Second, the Chapter explains that the CICM missionary spirituality includes five pillars, which are based on articles 1 and 2 of our Constitutions, namely

    1. dedicated to the Incarnate Word under the title and patronage of the Immaculate Heart of Mary…

     2. Sent to the nations to announce the Good News…

     3. Through the consecrated life…

     4. By being men of prayer and…

     5. In a Fraternal Communion.10

    Furthermore, the Chapter acknowledges and appreciates the efforts of each confrere to sustain an ongoing personal relationship with the Lord in their daily life. It also stressed the members of the Institute’s perception of their identity as religious missionaries and encouraged them to keep their vows.11 This is a whole life program that each of the Congregation’s members is called to integrate into their daily lives.

    Some New Elements that Were Added to these Five Pillars of CICM Missionary Spirituality by the 15th General Chapter

    The 15th General Chapter sought to examine, among other things, the charism of the Institute with a renewed vision while allowing itself to be inspired and strengthened by the missionary works of our Founder and his first companions. Thus, the Capitulants decided that “rootedness in the missionary tradition of the Church and in the original charism of our Founder, a renewed audacity and evangelical creativity, and a daring and optimistic vision of the future – will determine our missionary presence in the years to come.”12  However, this Chapter recognized that many obstacles hinder the process of the Institute’s members realizing their missionary goals. Furthermore, it acknowledged that one of these impediments is an exaggerated concern for the Institute’s members’ survival, work, and activities.13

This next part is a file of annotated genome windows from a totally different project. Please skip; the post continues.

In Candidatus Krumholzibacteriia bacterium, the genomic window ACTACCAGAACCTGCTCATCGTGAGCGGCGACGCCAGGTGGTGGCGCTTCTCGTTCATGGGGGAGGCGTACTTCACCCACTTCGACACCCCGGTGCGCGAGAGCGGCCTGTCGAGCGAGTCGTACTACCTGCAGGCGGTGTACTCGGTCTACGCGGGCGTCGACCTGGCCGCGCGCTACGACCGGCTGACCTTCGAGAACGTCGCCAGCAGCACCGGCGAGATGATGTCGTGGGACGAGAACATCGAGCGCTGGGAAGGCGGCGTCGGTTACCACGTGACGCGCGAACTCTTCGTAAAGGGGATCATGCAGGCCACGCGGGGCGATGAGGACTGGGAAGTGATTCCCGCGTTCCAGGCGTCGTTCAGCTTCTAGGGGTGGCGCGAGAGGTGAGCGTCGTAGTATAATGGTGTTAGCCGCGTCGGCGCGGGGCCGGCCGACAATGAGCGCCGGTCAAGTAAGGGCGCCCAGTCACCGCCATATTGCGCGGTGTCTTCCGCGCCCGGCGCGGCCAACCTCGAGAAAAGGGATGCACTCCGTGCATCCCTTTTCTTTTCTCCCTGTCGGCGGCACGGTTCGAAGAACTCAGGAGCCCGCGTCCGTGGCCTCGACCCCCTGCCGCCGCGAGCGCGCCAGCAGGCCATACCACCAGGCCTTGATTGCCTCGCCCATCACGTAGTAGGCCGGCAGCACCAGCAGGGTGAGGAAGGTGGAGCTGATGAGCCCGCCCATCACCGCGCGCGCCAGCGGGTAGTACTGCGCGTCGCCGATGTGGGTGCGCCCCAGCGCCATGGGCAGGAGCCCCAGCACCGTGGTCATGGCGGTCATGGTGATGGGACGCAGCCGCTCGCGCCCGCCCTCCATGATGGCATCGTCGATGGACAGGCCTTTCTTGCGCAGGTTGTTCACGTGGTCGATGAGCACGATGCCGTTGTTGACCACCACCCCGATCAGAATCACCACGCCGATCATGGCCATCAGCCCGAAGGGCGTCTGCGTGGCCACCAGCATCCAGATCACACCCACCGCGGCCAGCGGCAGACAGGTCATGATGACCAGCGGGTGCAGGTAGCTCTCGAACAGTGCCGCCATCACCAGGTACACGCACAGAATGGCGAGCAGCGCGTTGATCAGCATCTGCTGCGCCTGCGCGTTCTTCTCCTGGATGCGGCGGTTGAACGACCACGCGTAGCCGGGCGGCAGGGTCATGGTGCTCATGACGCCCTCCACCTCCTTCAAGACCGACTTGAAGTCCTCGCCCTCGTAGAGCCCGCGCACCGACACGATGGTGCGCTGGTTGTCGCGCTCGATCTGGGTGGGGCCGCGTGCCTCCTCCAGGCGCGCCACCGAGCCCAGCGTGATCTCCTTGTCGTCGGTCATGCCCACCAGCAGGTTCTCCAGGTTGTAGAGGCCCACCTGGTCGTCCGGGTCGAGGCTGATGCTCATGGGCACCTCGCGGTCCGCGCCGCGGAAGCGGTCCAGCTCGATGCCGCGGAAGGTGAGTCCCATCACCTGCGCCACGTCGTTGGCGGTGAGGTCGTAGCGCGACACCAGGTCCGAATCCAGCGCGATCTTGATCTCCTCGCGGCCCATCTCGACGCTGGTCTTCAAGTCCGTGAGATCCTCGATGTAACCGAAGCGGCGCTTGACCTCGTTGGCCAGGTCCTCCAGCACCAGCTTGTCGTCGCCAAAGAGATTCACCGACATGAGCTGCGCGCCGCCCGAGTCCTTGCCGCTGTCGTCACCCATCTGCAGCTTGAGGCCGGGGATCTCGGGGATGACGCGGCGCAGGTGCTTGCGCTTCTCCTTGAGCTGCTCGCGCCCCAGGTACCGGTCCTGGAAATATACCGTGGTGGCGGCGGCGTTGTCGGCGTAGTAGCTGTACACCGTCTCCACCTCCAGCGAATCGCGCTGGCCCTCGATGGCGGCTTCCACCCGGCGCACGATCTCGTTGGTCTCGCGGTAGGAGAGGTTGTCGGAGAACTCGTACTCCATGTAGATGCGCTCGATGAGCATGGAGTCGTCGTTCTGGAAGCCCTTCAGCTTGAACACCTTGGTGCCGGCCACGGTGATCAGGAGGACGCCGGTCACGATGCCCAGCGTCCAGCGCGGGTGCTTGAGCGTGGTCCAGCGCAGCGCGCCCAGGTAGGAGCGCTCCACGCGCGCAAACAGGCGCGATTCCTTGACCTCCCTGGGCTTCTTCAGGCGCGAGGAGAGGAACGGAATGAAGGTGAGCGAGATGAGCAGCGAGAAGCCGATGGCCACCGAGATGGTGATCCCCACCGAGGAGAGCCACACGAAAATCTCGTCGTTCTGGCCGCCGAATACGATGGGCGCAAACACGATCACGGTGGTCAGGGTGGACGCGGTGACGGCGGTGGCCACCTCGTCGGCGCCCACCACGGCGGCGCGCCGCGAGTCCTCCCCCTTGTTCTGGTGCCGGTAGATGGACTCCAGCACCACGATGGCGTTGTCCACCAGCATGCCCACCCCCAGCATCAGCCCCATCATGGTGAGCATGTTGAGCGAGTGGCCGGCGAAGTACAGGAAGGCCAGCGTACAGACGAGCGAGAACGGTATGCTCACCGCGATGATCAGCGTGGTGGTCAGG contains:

For this reason, the Chapter expressed its desire to foster a positive attitude among Institute members in the coming years, encouraging them to see themselves favorably and be proud and grateful to God for becoming CICM missionaries.


    Putting Christian, Religious, and Congregational Spirituality into Practice

    We would like to emphasize the need to daily put Christian spirituality at the service of the charism of our Institute and our mission by quoting canon 673 of the 1983 Code of Canon Law: “The apostolate of all religious consists primarily in the witness of their consecrated life, which they are bound to foster through prayer and penance.” We take note of the Supreme Legislator’s link between our apostolic actions and living witness. As previously stated, we must continue to seek out and help our brothers and sisters. Meanwhile, we engage in the Church’s apostolates, focusing on the witness of our lives, which are nourished by prayer and penance. The image of a journey of building illustrates the dynamic of growth in each of our spiritual lives as we work toward full self-realization. Growth takes on the meaning of work, fatigue, and constant exercise as a journey and a building, accomplished by each in radical devotion to his being a new creation in Christ.14

    For greater effectiveness and sustainability of this ongoing struggle, we must help each other in this process because canon 602 of the 1983 Code tells us that the fraternal life proper to each Institute unites all the members into, as it were, a special family in Christ. It is to be so defined that for all it proves of mutual assistance to fulfill their vocation. The fraternal union of the members, rooted and based in charity, is to be an example of universal reconciliation in Christ.

    Therefore, each of the community’s members will challenge the model of a society that does not provide justice to all of its members and prevents openness to God in the name of his or her religious and community vision. In this context, our religious superiors have a vital role in their communities to foster a conducive environment for each member’s religious, human, and social development.